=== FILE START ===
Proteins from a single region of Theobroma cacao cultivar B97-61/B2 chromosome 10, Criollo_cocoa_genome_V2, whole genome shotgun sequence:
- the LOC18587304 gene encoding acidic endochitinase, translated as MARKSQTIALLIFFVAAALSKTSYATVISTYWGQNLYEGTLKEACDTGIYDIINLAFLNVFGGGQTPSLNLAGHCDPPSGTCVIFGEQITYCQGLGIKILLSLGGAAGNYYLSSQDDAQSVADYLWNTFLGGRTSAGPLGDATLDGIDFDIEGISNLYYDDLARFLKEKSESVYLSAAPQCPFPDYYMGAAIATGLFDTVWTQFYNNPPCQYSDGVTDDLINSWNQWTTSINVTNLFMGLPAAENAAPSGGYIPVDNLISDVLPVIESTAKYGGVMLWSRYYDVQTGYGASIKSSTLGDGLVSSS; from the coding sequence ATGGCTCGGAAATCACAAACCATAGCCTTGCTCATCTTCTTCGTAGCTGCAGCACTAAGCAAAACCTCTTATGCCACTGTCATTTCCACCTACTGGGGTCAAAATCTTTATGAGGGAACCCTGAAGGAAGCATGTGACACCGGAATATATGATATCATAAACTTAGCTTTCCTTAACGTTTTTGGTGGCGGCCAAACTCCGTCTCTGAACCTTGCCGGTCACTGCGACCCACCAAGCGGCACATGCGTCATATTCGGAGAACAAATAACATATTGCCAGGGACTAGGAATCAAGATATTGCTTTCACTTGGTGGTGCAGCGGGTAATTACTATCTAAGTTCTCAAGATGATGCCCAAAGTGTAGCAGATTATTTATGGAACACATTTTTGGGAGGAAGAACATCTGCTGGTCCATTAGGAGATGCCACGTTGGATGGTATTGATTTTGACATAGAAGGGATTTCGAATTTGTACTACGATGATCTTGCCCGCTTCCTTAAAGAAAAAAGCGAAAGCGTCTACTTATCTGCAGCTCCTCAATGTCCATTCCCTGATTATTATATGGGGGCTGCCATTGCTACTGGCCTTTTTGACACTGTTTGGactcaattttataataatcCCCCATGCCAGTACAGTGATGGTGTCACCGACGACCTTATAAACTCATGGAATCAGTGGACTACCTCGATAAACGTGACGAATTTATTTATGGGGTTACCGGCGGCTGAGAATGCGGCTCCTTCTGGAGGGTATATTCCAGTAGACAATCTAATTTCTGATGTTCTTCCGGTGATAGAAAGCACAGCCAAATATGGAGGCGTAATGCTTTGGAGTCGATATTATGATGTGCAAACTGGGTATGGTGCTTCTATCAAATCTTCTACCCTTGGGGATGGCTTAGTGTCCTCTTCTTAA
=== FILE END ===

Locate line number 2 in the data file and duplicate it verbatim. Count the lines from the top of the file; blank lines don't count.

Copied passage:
- the LOC18587304 gene encoding acidic endochitinase, translated as MARKSQTIALLIFFVAAALSKTSYATVISTYWGQNLYEGTLKEACDTGIYDIINLAFLNVFGGGQTPSLNLAGHCDPPSGTCVIFGEQITYCQGLGIKILLSLGGAAGNYYLSSQDDAQSVADYLWNTFLGGRTSAGPLGDATLDGIDFDIEGISNLYYDDLARFLKEKSESVYLSAAPQCPFPDYYMGAAIATGLFDTVWTQFYNNPPCQYSDGVTDDLINSWNQWTTSINVTNLFMGLPAAENAAPSGGYIPVDNLISDVLPVIESTAKYGGVMLWSRYYDVQTGYGASIKSSTLGDGLVSSS; from the coding sequence ATGGCTCGGAAATCACAAACCATAGCCTTGCTCATCTTCTTCGTAGCTGCAGCACTAAGCAAAACCTCTTATGCCACTGTCATTTCCACCTACTGGGGTCAAAATCTTTATGAGGGAACCCTGAAGGAAGCATGTGACACCGGAATATATGATATCATAAACTTAGCTTTCCTTAACGTTTTTGGTGGCGGCCAAACTCCGTCTCTGAACCTTGCCGGTCACTGCGACCCACCAAGCGGCACATGCGTCATATTCGGAGAACAAATAACATATTGCCAGGGACTAGGAATCAAGATATTGCTTTCACTTGGTGGTGCAGCGGGTAATTACTATCTAAGTTCTCAAGATGATGCCCAAAGTGTAGCAGATTATTTATGGAACACATTTTTGGGAGGAAGAACATCTGCTGGTCCATTAGGAGATGCCACGTTGGATGGTATTGATTTTGACATAGAAGGGATTTCGAATTTGTACTACGATGATCTTGCCCGCTTCCTTAAAGAAAAAAGCGAAAGCGTCTACTTATCTGCAGCTCCTCAATGTCCATTCCCTGATTATTATATGGGGGCTGCCATTGCTACTGGCCTTTTTGACACTGTTTGGactcaattttataataatcCCCCATGCCAGTACAGTGATGGTGTCACCGACGACCTTATAAACTCATGGAATCAGTGGACTACCTCGATAAACGTGACGAATTTATTTATGGGGTTACCGGCGGCTGAGAATGCGGCTCCTTCTGGAGGGTATATTCCAGTAGACAATCTAATTTCTGATGTTCTTCCGGTGATAGAAAGCACAGCCAAATATGGAGGCGTAATGCTTTGGAGTCGATATTATGATGTGCAAACTGGGTATGGTGCTTCTATCAAATCTTCTACCCTTGGGGATGGCTTAGTGTCCTCTTCTTAA